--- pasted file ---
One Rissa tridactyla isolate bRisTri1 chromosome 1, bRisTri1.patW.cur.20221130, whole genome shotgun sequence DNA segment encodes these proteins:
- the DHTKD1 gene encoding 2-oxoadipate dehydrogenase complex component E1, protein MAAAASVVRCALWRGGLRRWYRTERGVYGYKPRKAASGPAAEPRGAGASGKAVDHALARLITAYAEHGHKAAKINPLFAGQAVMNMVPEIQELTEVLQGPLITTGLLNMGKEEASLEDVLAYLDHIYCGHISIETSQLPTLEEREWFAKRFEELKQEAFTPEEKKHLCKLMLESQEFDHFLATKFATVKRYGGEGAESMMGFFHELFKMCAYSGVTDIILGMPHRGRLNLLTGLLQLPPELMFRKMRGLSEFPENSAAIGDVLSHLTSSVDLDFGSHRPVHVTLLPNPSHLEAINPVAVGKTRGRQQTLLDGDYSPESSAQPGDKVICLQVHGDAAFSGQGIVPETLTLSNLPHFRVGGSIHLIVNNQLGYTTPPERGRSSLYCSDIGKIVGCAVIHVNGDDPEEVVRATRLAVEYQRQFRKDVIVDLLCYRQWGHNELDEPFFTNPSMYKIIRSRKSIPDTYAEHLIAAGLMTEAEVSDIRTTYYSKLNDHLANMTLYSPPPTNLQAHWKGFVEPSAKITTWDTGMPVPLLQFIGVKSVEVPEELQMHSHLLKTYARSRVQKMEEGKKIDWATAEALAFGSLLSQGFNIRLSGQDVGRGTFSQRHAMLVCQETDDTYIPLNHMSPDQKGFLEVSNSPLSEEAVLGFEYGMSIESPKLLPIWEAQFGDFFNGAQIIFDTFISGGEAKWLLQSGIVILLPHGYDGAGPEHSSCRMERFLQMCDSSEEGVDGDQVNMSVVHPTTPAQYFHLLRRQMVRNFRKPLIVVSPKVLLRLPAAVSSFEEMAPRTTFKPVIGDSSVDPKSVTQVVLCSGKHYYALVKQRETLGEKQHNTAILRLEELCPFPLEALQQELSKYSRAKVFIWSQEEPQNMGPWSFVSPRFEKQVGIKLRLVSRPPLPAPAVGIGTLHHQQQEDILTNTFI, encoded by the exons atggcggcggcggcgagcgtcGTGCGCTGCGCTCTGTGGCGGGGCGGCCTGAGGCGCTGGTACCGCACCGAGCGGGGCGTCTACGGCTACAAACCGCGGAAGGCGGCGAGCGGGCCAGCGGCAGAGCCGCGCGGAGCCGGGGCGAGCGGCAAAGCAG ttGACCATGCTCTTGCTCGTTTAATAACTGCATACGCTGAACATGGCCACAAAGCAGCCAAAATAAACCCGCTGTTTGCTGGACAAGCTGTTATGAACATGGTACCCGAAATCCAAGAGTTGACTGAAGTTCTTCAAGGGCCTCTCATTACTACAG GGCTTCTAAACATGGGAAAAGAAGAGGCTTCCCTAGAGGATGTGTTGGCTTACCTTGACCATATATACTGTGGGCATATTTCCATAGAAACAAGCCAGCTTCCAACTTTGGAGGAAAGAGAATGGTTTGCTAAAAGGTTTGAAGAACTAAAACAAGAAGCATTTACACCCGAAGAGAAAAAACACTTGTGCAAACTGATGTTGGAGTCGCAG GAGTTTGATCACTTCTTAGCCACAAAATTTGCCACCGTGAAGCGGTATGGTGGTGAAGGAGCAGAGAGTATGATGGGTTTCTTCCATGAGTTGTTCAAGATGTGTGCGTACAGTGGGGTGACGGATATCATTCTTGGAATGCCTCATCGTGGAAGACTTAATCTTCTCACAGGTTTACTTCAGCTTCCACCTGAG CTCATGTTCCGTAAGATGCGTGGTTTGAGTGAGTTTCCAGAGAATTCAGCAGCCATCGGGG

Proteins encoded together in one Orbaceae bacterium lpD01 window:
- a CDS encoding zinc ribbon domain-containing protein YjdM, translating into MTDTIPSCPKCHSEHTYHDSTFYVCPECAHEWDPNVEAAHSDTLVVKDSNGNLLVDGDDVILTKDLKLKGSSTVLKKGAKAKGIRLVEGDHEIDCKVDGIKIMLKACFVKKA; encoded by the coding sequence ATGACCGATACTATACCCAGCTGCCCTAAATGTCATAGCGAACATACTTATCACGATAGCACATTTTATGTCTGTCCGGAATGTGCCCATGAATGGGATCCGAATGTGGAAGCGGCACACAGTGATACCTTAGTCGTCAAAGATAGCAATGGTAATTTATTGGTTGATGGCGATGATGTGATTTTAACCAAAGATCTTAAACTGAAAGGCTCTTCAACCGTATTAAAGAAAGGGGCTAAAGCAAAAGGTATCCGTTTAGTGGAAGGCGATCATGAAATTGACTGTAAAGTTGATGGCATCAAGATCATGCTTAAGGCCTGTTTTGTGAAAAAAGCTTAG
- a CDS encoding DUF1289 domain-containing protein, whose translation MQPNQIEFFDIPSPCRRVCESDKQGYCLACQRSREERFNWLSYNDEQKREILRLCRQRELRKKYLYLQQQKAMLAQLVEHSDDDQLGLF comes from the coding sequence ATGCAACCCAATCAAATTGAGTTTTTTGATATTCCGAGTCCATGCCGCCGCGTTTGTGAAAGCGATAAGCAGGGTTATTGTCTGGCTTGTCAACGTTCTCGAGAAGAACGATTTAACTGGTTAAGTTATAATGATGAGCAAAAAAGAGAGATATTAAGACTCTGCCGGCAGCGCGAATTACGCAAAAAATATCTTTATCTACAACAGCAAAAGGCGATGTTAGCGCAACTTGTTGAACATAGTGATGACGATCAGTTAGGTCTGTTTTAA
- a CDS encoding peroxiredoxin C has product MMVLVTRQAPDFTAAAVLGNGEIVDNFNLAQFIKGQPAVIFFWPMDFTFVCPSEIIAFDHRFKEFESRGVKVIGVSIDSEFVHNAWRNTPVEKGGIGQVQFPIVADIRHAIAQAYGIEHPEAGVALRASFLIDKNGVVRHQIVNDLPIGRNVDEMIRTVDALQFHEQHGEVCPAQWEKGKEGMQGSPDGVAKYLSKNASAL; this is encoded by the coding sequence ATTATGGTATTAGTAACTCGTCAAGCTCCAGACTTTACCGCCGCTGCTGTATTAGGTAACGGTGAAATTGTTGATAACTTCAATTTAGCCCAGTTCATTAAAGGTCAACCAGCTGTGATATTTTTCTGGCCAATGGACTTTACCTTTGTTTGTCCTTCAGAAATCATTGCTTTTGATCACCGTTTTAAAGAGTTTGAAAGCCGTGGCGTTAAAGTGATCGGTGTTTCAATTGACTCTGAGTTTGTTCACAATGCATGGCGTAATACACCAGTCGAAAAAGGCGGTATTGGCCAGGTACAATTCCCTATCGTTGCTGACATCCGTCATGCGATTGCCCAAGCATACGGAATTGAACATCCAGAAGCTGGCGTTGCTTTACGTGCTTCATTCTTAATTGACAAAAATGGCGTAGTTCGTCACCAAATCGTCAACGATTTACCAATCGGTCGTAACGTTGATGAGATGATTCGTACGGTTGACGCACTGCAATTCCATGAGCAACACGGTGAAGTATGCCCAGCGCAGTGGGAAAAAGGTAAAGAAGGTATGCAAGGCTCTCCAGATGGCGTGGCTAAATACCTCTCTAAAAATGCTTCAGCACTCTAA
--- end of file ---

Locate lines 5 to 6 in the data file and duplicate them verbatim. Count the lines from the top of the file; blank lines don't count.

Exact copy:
- a CDS encoding DUF1289 domain-containing protein, whose translation MQPNQIEFFDIPSPCRRVCESDKQGYCLACQRSREERFNWLSYNDEQKREILRLCRQRELRKKYLYLQQQKAMLAQLVEHSDDDQLGLF comes from the coding sequence ATGCAACCCAATCAAATTGAGTTTTTTGATATTCCGAGTCCATGCCGCCGCGTTTGTGAAAGCGATAAGCAGGGTTATTGTCTGGCTTGTCAACGTTCTCGAGAAGAACGATTTAACTGGTTAAGTTATAATGATGAGCAAAAAAGAGAGATATTAAGACTCTGCCGGCAGCGCGAATTACGCAAAAAATATCTTTATCTACAACAGCAAAAGGCGATGTTAGCGCAACTTGTTGAACATAGTGATGACGATCAGTTAGGTCTGTTTTAA
- a CDS encoding peroxiredoxin C has product MMVLVTRQAPDFTAAAVLGNGEIVDNFNLAQFIKGQPAVIFFWPMDFTFVCPSEIIAFDHRFKEFESRGVKVIGVSIDSEFVHNAWRNTPVEKGGIGQVQFPIVADIRHAIAQAYGIEHPEAGVALRASFLIDKNGVVRHQIVNDLPIGRNVDEMIRTVDALQFHEQHGEVCPAQWEKGKEGMQGSPDGVAKYLSKNASAL; this is encoded by the coding sequence ATTATGGTATTAGTAACTCGTCAAGCTCCAGACTTTACCGCCGCTGCTGTATTAGGTAACGGTGAAATTGTTGATAACTTCAATTTAGCCCAGTTCATTAAAGGTCAACCAGCTGTGATATTTTTCTGGCCAATGGACTTTACCTTTGTTTGTCCTTCAGAAATCATTGCTTTTGATCACCGTTTTAAAGAGTTTGAAAGCCGTGGCGTTAAAGTGATCGGTGTTTCAATTGACTCTGAGTTTGTTCACAATGCATGGCGTAATACACCAGTCGAAAAAGGCGGTATTGGCCAGGTACAATTCCCTATCGTTGCTGACATCCGTCATGCGATTGCCCAAGCATACGGAATTGAACATCCAGAAGCTGGCGTTGCTTTACGTGCTTCATTCTTAATTGACAAAAATGGCGTAGTTCGTCACCAAATCGTCAACGATTTACCAATCGGTCGTAACGTTGATGAGATGATTCGTACGGTTGACGCACTGCAATTCCATGAGCAACACGGTGAAGTATGCCCAGCGCAGTGGGAAAAAGGTAAAGAAGGTATGCAAGGCTCTCCAGATGGCGTGGCTAAATACCTCTCTAAAAATGCTTCAGCACTCTAA